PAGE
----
Anybody who thinks that Africa is a region on the rise and important to the United States is bound to be glad that President Obama is heading back to the continent on Wednesday. What about the high cost of the trip that everybody is fussing over? It’s simply the cost of doing business, and well worth the expenditure when you realize the potential return on that investment. The real problem with the president’s trip is that he is going to the wrong places and dealing with the wrong issues.
African countries represent more than half of the world’s top 10 fastest-growing economies. More than 800 million consumers, including a quickly emerging middle class, are hungry for all kinds of global products and services. Any U.S. president who fails to include Africa on the global economic-outreach agenda would be downright negligent. However, African countries represent diverse interests and issues. You can no longer simply check the Africa box with a speech and a few photos.
Since President Carter made an Africa visit “the norm” for a sitting U.S. president back in 1978, Mr. Obama is the first president who has not visited Africa’s most populous country, Nigeria. Nigeria’s energy exports and contributions to regional security make it arguably the most important relationship the United States has on the African continent. The Islamic fundamentalists who terrorize many parts of the country’s north, killing Muslims and Christians alike, will certainly find it easier to recruit if a charismatic leader such as Mr. Obama does not bother to make the case for American ideals and friendship.
For a president fond of firsts, Mr. Obama might have considered Angola. No sitting president has visited the oil-rich southern African country. In 2002, Angola emerged from several decades of debilitating civil war to become one of the fastest-growing economies in the world. Rather than encourage countries such as Angola to orient toward our global trade competitors, the United States must invest in these relationships critical to our economic future. China certainly has.
If Mr. Obama would travel to Zambia, he might draw attention to growing wariness over Chinese neocolonialism. Leaders across the continent now recognize that the “no strings attached” Chinese way of bringing infrastructure and cash through its state-owned enterprises turns out to be a bad deal. The Chinese bring their own workers and are not interested in transferring skills and technology. The trade-offs of long-term concessions no longer sit well in many African countries. Mr. Obama should debunk the Chinese aid model and help U.S. businesses enter African markets with a level playing field.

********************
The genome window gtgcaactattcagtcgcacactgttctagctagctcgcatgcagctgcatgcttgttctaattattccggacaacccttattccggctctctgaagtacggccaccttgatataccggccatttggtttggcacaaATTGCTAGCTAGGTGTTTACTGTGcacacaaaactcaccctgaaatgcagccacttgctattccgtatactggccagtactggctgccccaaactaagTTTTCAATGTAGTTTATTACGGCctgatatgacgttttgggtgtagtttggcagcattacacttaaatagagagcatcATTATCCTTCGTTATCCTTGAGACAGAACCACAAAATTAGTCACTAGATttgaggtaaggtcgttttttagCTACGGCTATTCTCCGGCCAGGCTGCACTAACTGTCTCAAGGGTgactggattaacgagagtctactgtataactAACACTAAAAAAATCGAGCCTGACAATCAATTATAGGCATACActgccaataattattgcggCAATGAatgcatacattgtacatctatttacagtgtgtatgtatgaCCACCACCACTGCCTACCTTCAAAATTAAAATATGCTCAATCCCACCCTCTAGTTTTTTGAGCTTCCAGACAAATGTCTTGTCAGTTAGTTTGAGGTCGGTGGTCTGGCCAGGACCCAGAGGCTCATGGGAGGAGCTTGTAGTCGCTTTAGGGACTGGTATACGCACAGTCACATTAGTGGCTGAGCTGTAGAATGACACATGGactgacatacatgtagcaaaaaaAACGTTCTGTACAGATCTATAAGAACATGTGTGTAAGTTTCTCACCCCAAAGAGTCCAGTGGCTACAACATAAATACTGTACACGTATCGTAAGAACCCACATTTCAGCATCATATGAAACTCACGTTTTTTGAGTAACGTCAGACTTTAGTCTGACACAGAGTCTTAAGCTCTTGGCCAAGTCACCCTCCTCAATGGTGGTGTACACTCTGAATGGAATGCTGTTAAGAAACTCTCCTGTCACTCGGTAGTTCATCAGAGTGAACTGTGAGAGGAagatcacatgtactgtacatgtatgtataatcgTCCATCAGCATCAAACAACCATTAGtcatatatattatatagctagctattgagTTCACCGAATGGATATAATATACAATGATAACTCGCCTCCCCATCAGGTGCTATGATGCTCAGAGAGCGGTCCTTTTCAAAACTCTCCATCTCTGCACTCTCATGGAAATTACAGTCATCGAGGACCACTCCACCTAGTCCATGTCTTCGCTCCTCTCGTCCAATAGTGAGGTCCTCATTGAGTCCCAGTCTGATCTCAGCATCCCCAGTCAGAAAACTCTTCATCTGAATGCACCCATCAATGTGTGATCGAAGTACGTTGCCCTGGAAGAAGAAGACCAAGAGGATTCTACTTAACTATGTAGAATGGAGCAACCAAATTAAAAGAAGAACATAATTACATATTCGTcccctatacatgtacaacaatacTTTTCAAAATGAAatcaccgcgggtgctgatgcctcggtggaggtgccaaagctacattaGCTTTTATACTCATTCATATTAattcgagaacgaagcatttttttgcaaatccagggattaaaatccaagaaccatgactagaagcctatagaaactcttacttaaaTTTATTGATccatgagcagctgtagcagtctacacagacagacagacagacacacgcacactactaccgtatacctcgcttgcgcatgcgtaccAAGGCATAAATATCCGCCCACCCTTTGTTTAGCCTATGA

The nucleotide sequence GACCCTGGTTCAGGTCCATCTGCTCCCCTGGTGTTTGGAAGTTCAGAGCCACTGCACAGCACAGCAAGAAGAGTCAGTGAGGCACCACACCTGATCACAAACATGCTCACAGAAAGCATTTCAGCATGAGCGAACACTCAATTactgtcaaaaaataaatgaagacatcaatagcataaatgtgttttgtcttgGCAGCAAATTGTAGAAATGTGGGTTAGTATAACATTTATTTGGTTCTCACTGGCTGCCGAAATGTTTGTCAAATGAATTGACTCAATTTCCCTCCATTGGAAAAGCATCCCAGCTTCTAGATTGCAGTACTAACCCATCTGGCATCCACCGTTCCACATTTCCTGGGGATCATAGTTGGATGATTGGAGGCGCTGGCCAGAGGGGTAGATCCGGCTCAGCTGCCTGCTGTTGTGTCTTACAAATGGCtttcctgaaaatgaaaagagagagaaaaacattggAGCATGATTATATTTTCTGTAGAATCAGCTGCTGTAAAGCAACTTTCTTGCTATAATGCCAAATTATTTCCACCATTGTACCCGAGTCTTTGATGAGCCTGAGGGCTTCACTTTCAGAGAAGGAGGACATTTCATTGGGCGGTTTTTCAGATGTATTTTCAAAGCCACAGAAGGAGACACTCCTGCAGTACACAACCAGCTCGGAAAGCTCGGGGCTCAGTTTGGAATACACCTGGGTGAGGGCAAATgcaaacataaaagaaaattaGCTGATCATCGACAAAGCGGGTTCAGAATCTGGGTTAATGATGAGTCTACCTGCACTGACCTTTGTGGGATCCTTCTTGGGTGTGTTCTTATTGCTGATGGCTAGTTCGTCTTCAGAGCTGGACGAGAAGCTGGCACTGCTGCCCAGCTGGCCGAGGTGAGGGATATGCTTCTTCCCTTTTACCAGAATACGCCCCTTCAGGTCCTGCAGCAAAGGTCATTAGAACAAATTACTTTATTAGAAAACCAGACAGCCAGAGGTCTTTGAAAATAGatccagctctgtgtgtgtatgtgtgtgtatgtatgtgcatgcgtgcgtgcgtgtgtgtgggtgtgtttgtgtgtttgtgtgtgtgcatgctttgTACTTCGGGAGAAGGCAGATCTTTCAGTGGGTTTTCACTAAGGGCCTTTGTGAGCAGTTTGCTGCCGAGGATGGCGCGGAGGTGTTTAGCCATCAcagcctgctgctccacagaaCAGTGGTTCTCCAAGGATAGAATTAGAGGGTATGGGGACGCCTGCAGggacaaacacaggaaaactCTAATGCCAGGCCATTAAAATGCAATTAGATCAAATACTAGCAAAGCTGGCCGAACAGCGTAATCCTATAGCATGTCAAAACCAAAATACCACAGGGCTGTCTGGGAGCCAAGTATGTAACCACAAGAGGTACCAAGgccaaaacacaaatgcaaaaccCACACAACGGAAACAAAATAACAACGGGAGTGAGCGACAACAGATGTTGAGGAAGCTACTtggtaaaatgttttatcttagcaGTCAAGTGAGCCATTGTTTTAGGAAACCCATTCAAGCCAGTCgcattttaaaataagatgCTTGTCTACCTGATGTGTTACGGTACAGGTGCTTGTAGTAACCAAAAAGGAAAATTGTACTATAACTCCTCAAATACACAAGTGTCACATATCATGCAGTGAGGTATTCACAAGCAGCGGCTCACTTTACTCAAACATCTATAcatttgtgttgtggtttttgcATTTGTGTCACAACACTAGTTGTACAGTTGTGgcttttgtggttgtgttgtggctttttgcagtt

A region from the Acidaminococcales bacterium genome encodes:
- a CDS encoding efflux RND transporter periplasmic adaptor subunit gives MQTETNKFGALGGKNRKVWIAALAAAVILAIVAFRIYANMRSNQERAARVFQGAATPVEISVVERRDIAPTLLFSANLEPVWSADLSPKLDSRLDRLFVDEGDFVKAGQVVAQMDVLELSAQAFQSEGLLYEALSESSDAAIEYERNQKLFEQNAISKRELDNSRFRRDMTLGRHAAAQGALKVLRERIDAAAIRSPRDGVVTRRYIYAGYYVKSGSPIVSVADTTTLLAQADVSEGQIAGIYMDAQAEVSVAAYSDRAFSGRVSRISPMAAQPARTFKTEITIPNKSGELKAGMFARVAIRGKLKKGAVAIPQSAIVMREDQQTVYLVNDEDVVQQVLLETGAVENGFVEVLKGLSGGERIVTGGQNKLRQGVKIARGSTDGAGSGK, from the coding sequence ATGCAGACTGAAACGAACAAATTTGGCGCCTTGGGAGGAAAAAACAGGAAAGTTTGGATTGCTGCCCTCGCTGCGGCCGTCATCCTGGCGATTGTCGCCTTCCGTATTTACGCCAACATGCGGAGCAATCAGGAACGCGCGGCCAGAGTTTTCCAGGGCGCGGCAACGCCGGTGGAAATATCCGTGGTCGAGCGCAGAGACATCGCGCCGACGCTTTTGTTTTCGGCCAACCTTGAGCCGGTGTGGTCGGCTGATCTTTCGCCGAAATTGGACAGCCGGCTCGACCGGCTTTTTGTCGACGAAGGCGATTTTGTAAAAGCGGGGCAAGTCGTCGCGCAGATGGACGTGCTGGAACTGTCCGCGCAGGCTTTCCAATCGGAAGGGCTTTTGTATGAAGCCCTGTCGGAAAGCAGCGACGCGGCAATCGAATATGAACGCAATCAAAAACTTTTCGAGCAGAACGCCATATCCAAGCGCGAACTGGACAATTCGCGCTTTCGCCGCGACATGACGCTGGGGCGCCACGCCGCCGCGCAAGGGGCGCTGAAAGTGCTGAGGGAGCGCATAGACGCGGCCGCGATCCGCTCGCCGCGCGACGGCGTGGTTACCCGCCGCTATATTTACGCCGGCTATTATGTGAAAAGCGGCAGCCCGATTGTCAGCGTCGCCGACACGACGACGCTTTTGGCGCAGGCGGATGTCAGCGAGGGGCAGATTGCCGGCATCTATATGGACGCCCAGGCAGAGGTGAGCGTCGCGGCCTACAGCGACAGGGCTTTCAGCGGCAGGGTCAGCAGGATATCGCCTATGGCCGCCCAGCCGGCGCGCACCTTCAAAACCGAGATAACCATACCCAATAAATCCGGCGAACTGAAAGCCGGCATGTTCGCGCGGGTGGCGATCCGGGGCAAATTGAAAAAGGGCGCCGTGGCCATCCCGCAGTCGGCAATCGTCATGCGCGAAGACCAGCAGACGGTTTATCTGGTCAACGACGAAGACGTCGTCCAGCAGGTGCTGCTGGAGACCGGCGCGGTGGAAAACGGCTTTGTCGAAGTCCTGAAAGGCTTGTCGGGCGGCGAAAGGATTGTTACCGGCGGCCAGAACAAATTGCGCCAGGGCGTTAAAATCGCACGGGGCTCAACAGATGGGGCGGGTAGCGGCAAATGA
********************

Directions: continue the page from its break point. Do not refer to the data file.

The planned Obama family safari in Tanzania drew immediate fire. They should do the safari if only to show the world that Africa plays host to some of the most amazing vistas and wildlife imaginable. Its animals also happen to be under serious threat of extermination. Africa’s wildlife tourism, one of the continent’s largest foreign-currency earners, needs serious protection if it is meant to be around for future U.S. presidents, not to mention the rest of us.
In South Africa, one of the great icons of our era and a father of the liberation movement, Nelson Mandela, will be seen alongside the first black leader of the free world. That’s a photo worth having, but how about a swing through the Sahel region to countries such as Mali and Niger that continue to battle terrorist threats in the aftermath of the Arab Spring? How about a stop in Africa’s newest nation and a significant U.S. foreign-policy victory, South Sudan?
I commend the president for making another trip to Africa. Back in 2000, I helped manage then-President Clinton’s second Africa visit. The “deliverables” cobbled together were not a cynical repackaging of aid, but instead forced us to define how we wanted to see and be seen by our African partners. President George W. Bush took it further and created some of the most profound and lifesaving programs ever developed, including his HIV/AIDS and malaria initiatives. These efforts continue to pay big dividends in our relationships throughout Africa.
Critics who attack the cost of Mr. Obama’s upcoming Africa visit are missing the point. The real issue is what an American president should do to connect with the African people in a way that makes them aspire to cooperate with us in a world that is safe, economically vibrant and democratic. The United States is broadly held in high regard on the African continent, which makes engagement from an American president particularly effective. Mr. Obama should have given more thorough thought to this trip. Perhaps he will get it right on his third trip to Africa.
Tom Woods is the president of Woods International LLC and a former deputy assistant secretary of state for Africa under President George W. Bush.